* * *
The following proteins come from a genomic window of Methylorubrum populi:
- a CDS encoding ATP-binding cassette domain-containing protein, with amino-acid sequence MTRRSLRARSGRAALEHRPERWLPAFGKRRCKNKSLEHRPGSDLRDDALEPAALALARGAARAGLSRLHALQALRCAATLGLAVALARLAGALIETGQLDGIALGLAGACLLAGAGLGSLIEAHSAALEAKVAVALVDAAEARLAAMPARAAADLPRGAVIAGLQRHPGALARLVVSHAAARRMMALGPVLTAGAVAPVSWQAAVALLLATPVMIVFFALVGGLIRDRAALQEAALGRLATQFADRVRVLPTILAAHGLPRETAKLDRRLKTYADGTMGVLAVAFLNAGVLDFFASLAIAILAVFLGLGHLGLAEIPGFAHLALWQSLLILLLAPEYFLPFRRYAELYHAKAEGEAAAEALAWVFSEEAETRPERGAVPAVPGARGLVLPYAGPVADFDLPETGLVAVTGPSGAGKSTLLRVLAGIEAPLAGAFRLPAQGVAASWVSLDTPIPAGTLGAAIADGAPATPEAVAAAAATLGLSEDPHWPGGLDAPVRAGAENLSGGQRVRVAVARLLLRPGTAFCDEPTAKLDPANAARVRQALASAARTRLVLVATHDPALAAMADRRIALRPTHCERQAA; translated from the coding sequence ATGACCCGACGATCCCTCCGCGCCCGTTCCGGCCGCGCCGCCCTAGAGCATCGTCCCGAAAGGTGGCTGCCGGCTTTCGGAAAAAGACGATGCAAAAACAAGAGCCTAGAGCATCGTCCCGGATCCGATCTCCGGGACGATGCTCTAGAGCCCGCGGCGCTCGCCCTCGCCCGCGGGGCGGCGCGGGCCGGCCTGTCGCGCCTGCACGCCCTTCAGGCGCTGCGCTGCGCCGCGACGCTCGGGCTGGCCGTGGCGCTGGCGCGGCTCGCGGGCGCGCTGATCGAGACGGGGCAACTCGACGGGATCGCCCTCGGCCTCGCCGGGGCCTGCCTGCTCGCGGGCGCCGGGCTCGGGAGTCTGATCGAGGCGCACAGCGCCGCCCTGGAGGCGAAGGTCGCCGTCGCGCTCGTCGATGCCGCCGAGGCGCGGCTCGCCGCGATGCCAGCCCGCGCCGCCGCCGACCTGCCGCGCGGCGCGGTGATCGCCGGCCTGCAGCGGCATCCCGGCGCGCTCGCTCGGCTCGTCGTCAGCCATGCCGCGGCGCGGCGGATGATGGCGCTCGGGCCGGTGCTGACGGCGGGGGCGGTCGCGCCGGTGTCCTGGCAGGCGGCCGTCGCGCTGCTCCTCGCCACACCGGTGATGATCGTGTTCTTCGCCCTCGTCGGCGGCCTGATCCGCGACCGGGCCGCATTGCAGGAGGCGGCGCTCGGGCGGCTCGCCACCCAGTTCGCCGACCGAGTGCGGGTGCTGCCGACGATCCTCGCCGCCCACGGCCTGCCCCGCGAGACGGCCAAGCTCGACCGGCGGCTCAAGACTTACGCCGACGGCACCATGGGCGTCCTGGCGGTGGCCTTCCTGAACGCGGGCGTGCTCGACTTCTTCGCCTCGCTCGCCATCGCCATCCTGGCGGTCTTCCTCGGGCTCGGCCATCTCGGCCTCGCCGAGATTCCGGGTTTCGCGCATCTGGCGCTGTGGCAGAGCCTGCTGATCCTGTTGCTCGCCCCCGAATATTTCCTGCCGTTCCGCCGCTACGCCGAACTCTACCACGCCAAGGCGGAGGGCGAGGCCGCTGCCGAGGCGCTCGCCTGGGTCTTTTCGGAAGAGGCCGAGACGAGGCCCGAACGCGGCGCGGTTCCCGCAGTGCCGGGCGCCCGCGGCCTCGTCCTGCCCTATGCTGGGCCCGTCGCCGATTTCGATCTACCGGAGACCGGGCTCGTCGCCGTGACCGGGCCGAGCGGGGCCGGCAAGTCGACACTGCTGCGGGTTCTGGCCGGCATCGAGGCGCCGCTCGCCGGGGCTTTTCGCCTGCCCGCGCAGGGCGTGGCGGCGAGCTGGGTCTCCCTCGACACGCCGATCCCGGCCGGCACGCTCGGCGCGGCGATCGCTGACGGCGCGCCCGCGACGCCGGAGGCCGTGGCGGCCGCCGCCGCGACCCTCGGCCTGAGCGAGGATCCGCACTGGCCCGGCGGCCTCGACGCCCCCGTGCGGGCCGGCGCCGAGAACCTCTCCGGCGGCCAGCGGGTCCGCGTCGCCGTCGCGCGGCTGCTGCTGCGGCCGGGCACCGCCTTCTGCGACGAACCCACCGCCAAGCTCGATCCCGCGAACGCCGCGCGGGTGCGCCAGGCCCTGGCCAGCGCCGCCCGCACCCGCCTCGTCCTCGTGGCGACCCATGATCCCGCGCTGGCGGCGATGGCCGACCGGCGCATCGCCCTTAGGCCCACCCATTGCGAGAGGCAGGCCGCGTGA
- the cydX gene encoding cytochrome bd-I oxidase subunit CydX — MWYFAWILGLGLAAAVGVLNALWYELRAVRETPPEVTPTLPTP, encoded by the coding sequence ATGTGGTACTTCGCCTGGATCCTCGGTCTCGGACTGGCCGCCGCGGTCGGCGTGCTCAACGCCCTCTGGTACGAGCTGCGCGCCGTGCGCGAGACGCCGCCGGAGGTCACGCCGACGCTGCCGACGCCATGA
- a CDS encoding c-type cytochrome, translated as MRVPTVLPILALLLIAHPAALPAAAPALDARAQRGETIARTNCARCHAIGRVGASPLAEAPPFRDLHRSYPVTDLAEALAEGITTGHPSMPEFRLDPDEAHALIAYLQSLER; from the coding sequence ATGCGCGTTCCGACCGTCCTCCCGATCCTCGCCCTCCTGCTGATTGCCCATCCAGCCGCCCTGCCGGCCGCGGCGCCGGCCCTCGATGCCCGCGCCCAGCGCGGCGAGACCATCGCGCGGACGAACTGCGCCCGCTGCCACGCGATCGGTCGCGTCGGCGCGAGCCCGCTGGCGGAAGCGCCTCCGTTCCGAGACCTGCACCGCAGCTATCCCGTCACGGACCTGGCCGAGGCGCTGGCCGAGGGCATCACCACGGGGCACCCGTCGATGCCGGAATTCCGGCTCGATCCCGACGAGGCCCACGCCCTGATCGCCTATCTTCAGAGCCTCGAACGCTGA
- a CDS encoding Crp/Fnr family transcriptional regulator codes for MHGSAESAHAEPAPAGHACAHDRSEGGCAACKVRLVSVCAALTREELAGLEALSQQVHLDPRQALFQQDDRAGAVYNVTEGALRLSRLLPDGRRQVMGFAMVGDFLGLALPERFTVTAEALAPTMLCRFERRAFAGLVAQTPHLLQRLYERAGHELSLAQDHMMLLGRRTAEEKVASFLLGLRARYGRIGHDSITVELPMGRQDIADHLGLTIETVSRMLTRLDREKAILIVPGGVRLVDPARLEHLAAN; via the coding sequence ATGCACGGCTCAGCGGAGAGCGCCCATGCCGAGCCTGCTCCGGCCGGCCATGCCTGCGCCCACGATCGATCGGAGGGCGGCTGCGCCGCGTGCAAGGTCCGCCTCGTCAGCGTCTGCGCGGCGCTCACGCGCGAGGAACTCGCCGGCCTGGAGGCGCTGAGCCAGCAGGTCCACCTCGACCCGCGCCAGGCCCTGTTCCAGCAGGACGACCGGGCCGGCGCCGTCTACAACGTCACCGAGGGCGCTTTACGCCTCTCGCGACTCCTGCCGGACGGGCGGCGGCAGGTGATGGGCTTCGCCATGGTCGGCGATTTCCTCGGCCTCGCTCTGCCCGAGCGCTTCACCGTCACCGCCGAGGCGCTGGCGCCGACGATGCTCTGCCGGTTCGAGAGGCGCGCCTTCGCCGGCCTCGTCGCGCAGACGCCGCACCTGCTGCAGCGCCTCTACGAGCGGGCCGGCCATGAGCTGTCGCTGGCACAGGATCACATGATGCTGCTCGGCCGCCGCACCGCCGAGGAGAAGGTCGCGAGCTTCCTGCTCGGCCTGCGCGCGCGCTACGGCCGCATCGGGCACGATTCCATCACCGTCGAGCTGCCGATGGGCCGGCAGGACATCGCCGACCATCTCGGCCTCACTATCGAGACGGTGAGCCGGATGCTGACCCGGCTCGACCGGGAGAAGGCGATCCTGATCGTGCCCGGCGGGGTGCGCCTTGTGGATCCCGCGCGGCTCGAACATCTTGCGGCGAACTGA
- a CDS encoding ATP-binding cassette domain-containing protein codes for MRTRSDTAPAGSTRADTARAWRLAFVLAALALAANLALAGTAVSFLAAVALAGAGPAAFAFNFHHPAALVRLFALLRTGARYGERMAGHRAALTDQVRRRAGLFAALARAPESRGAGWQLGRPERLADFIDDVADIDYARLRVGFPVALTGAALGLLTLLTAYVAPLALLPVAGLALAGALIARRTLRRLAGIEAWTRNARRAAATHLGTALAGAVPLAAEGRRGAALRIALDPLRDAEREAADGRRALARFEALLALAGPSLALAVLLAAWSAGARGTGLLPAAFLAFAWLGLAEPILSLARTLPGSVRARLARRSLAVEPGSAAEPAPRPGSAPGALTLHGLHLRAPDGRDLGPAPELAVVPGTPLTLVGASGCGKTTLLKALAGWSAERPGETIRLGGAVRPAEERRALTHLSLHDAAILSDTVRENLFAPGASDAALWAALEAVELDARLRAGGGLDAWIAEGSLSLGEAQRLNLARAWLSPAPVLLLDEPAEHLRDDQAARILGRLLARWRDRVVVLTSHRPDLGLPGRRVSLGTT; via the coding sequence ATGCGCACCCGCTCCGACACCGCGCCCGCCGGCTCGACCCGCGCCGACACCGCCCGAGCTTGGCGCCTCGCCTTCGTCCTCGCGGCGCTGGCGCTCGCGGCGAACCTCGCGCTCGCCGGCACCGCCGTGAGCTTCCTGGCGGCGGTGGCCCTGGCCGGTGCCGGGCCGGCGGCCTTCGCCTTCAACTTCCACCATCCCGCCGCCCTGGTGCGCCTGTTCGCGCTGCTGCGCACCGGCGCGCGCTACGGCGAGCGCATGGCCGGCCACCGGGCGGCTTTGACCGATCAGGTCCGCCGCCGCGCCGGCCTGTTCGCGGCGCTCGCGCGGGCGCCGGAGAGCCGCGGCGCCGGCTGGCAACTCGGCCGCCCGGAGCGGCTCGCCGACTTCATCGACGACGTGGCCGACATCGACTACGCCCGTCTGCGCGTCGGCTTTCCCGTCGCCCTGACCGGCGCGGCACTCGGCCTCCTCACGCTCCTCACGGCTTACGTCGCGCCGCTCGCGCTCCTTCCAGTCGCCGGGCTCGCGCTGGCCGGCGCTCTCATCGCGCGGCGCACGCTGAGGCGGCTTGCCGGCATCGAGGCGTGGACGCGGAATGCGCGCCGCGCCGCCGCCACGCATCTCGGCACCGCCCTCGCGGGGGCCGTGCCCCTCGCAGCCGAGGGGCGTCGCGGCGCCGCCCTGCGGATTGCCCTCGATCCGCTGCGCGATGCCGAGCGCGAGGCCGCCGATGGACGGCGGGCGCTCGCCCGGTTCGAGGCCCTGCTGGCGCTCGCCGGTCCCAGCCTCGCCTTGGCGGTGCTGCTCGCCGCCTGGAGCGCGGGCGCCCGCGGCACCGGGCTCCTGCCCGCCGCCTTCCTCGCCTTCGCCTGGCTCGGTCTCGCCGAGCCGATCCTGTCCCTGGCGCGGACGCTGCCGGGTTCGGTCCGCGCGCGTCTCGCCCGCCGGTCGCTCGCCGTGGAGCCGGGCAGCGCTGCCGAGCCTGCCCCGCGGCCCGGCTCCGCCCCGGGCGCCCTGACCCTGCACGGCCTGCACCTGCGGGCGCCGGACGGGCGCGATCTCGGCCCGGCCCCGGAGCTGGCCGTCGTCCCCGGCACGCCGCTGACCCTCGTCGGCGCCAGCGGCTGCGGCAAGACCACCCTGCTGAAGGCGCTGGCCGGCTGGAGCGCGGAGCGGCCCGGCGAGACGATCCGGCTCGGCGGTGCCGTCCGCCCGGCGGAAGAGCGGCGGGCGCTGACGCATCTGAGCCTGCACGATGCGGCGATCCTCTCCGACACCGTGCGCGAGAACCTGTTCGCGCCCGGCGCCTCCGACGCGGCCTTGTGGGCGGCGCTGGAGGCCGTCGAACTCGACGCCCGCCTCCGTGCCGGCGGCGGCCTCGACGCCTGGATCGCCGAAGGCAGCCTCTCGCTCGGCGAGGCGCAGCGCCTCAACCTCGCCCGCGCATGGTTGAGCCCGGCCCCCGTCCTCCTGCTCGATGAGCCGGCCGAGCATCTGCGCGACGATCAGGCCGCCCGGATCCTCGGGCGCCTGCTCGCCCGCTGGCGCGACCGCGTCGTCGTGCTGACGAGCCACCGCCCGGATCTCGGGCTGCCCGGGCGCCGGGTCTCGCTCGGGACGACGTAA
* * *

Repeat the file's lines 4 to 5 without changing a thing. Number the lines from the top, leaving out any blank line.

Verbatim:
- a CDS encoding c-type cytochrome, translated as MRVPTVLPILALLLIAHPAALPAAAPALDARAQRGETIARTNCARCHAIGRVGASPLAEAPPFRDLHRSYPVTDLAEALAEGITTGHPSMPEFRLDPDEAHALIAYLQSLER; from the coding sequence ATGCGCGTTCCGACCGTCCTCCCGATCCTCGCCCTCCTGCTGATTGCCCATCCAGCCGCCCTGCCGGCCGCGGCGCCGGCCCTCGATGCCCGCGCCCAGCGCGGCGAGACCATCGCGCGGACGAACTGCGCCCGCTGCCACGCGATCGGTCGCGTCGGCGCGAGCCCGCTGGCGGAAGCGCCTCCGTTCCGAGACCTGCACCGCAGCTATCCCGTCACGGACCTGGCCGAGGCGCTGGCCGAGGGCATCACCACGGGGCACCCGTCGATGCCGGAATTCCGGCTCGATCCCGACGAGGCCCACGCCCTGATCGCCTATCTTCAGAGCCTCGAACGCTGA
- a CDS encoding Crp/Fnr family transcriptional regulator codes for MHGSAESAHAEPAPAGHACAHDRSEGGCAACKVRLVSVCAALTREELAGLEALSQQVHLDPRQALFQQDDRAGAVYNVTEGALRLSRLLPDGRRQVMGFAMVGDFLGLALPERFTVTAEALAPTMLCRFERRAFAGLVAQTPHLLQRLYERAGHELSLAQDHMMLLGRRTAEEKVASFLLGLRARYGRIGHDSITVELPMGRQDIADHLGLTIETVSRMLTRLDREKAILIVPGGVRLVDPARLEHLAAN; via the coding sequence ATGCACGGCTCAGCGGAGAGCGCCCATGCCGAGCCTGCTCCGGCCGGCCATGCCTGCGCCCACGATCGATCGGAGGGCGGCTGCGCCGCGTGCAAGGTCCGCCTCGTCAGCGTCTGCGCGGCGCTCACGCGCGAGGAACTCGCCGGCCTGGAGGCGCTGAGCCAGCAGGTCCACCTCGACCCGCGCCAGGCCCTGTTCCAGCAGGACGACCGGGCCGGCGCCGTCTACAACGTCACCGAGGGCGCTTTACGCCTCTCGCGACTCCTGCCGGACGGGCGGCGGCAGGTGATGGGCTTCGCCATGGTCGGCGATTTCCTCGGCCTCGCTCTGCCCGAGCGCTTCACCGTCACCGCCGAGGCGCTGGCGCCGACGATGCTCTGCCGGTTCGAGAGGCGCGCCTTCGCCGGCCTCGTCGCGCAGACGCCGCACCTGCTGCAGCGCCTCTACGAGCGGGCCGGCCATGAGCTGTCGCTGGCACAGGATCACATGATGCTGCTCGGCCGCCGCACCGCCGAGGAGAAGGTCGCGAGCTTCCTGCTCGGCCTGCGCGCGCGCTACGGCCGCATCGGGCACGATTCCATCACCGTCGAGCTGCCGATGGGCCGGCAGGACATCGCCGACCATCTCGGCCTCACTATCGAGACGGTGAGCCGGATGCTGACCCGGCTCGACCGGGAGAAGGCGATCCTGATCGTGCCCGGCGGGGTGCGCCTTGTGGATCCCGCGCGGCTCGAACATCTTGCGGCGAACTGA